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Provocations on Infrastructure: Age

provocationsoninfrastructureThe last king raised the funds to build the hospital. Projects of this scale is difficult to achieve without an expansive capital or a groundswell of public support, and bonds were sold in order to finance the construction of the medical center of Ethiopia, in Addis Ababa. That was decades ago, before the coup that changed the course of history. But the complex still remains as the kind of infrastructural resilience upon which the healthcare of an entire country depends. It’s still in operation, and while its dim corridors and concrete construction no longer shines resplendently, it lives on. People in white coats squeeze quickly through the patients and their families whose bodies crowd the corridor. From nine to five, people from the far flung corners of the nation congregate here, referred by their illnesses to seek medical treatment.

The map of the complex at the entrance tells of the weathering of history: paints flecking off mimic the way tiles start to come loose from the buildings shell, the rusting of the steel scaffold mirrors the weathering of the concrete. Even when it was new, it was probably used more as an icon of achievement rather than a useful directory. Few text adorn this image. One wonders how to navigate the maze that spans two city blocks. The fading colors reveal that no one has had the time to maintain it or refresh it. New buildings continue to go up, but their existence are not affirmed by this old map. I don’t think a new map has been made either.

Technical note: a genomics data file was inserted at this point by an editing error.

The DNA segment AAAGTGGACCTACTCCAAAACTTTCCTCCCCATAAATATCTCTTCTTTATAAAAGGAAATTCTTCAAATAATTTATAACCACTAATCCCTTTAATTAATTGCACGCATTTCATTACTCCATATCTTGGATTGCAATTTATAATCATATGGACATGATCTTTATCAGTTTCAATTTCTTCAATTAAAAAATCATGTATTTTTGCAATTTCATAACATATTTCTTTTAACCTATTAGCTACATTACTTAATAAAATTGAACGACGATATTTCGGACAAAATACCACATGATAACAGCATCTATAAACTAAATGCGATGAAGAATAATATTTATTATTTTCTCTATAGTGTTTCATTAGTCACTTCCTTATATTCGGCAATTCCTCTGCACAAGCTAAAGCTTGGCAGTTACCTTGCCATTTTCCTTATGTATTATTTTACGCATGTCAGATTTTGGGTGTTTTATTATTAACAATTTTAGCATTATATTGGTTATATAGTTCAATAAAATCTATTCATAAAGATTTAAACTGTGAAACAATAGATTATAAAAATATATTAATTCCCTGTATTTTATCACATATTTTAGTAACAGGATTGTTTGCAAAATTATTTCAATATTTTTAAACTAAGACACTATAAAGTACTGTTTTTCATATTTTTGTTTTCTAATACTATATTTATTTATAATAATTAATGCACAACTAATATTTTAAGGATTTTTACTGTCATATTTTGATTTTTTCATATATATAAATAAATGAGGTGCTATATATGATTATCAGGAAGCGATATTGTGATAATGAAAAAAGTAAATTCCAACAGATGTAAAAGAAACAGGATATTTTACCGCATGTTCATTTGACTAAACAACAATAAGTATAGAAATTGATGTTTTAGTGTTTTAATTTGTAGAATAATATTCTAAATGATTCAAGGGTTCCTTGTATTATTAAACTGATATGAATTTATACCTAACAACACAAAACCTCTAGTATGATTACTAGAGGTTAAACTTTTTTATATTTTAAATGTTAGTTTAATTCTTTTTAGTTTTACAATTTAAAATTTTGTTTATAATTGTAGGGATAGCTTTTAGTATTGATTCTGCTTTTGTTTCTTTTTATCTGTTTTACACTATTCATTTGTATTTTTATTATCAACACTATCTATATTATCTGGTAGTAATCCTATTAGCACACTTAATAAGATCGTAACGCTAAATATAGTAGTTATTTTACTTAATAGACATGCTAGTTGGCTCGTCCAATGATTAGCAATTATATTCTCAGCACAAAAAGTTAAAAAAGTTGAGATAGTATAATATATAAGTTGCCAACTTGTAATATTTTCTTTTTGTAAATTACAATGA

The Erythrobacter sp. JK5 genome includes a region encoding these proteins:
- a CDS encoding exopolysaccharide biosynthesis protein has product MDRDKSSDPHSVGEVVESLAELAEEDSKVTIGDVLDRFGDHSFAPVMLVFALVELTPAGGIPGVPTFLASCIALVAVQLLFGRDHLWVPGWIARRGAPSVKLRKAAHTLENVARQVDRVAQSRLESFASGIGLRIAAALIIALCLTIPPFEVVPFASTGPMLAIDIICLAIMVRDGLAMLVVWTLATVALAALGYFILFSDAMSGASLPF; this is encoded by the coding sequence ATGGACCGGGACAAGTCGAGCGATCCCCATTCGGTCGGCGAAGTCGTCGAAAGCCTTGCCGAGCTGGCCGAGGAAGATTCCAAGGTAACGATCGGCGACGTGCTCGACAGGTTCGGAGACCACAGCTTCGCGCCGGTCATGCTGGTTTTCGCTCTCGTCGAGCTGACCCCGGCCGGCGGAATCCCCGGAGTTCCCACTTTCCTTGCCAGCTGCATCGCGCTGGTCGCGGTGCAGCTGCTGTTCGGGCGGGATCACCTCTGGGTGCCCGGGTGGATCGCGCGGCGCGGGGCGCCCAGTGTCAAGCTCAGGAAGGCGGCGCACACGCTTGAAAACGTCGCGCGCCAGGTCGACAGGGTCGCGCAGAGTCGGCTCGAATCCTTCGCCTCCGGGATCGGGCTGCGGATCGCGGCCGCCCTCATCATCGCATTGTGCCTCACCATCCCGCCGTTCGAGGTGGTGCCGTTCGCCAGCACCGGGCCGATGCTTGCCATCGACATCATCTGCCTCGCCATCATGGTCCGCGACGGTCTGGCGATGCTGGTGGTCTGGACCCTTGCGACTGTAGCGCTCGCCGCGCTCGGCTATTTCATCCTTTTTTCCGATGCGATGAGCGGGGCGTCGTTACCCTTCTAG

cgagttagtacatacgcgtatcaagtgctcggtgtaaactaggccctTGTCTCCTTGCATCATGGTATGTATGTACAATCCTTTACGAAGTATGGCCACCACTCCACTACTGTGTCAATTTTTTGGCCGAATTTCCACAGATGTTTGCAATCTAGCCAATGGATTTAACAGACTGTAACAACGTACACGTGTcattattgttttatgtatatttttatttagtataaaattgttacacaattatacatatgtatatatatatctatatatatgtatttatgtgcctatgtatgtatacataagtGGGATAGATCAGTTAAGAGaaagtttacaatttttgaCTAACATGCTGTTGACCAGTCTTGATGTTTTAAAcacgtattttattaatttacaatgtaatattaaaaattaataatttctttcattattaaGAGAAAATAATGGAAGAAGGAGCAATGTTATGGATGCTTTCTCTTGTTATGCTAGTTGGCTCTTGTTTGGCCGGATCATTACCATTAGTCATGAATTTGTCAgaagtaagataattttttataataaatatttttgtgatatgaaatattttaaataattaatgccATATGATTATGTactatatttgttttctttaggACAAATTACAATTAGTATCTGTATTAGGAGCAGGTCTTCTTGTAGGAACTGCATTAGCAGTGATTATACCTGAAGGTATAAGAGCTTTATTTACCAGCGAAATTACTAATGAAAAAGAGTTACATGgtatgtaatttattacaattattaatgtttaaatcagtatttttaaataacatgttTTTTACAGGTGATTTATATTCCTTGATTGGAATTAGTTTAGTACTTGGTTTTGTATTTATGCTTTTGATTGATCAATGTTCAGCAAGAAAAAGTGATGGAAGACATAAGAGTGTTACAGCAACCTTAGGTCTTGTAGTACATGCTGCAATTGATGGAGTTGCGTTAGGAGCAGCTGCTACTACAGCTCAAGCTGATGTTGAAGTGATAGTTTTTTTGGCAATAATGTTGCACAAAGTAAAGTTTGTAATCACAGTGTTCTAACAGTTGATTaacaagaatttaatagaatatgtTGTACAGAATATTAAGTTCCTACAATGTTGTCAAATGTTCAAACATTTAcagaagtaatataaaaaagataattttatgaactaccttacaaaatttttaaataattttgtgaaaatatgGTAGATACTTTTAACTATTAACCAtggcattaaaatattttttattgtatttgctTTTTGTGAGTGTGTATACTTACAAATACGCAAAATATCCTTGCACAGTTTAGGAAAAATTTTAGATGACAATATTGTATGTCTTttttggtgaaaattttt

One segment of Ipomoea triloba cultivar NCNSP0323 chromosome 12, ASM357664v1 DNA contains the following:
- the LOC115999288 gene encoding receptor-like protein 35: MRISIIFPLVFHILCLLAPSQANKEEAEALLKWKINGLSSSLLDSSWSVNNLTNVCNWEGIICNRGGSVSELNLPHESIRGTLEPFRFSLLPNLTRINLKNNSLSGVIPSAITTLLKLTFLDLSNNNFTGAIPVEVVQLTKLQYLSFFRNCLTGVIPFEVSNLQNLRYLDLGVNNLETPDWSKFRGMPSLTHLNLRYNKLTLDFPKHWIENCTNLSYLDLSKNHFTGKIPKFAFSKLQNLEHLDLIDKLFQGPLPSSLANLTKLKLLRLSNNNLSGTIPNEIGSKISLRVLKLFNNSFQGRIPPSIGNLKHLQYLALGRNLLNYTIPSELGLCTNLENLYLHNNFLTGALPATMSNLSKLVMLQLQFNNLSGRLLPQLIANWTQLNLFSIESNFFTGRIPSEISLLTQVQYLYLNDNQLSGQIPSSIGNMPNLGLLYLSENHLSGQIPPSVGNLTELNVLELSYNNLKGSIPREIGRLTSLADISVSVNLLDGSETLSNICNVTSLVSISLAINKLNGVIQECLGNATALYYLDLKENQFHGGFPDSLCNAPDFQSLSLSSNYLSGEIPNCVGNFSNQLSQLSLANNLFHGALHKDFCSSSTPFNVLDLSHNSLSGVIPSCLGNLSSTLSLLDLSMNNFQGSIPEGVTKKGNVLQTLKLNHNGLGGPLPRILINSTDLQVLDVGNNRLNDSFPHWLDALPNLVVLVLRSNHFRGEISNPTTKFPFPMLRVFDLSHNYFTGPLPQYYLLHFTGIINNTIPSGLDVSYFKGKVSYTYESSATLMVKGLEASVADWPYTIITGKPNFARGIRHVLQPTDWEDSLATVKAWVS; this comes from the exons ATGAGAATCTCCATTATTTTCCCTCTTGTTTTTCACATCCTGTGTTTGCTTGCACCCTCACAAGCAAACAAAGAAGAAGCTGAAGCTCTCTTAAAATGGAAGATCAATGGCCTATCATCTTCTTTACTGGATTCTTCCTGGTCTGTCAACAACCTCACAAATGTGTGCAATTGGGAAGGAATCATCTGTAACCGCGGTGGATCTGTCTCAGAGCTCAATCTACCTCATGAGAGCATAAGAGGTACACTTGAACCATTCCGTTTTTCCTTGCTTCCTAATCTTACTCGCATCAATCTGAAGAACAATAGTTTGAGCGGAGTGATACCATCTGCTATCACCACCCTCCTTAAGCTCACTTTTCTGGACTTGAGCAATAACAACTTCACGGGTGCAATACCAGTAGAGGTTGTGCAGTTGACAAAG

I think the age of the sign gives people the impression that there isn’t much money circulating around the place. Otherwise, the map, or the hospital, would be new. Or, at least look new. Instead, there are old things that people still try to make serviceable. Old things can be treasured and become valued antiques, but like this old map, everyone is too busy or too overwhelmed or too something, to care for it. Neglect. It shows because the entropic forces of the world constantly seeks to return to disorder. More likely, there is just not enough money for a project of this size, whether we want to maintain, renew, or rebuild it. Goodness knows there is demand: Millions of citizens would have it so, but their collective voice is not what it once was.

We know that the patina of age will continue to grow, perhaps until it is no longer serviceable. Should the time come then when we want to restore the project’s old splendor, how shall it be financed, and how will it look? Or, if buildings are simply shells that keep out the rain, we will only need to do something when the roofs cave in. Concrete is pretty tough; the building will probably last for another half a century after the icon of itself turns to dust. An emergency. Only then will it seem like we should do something. Until then, will just keep the status quo. The hospital is fine enough.

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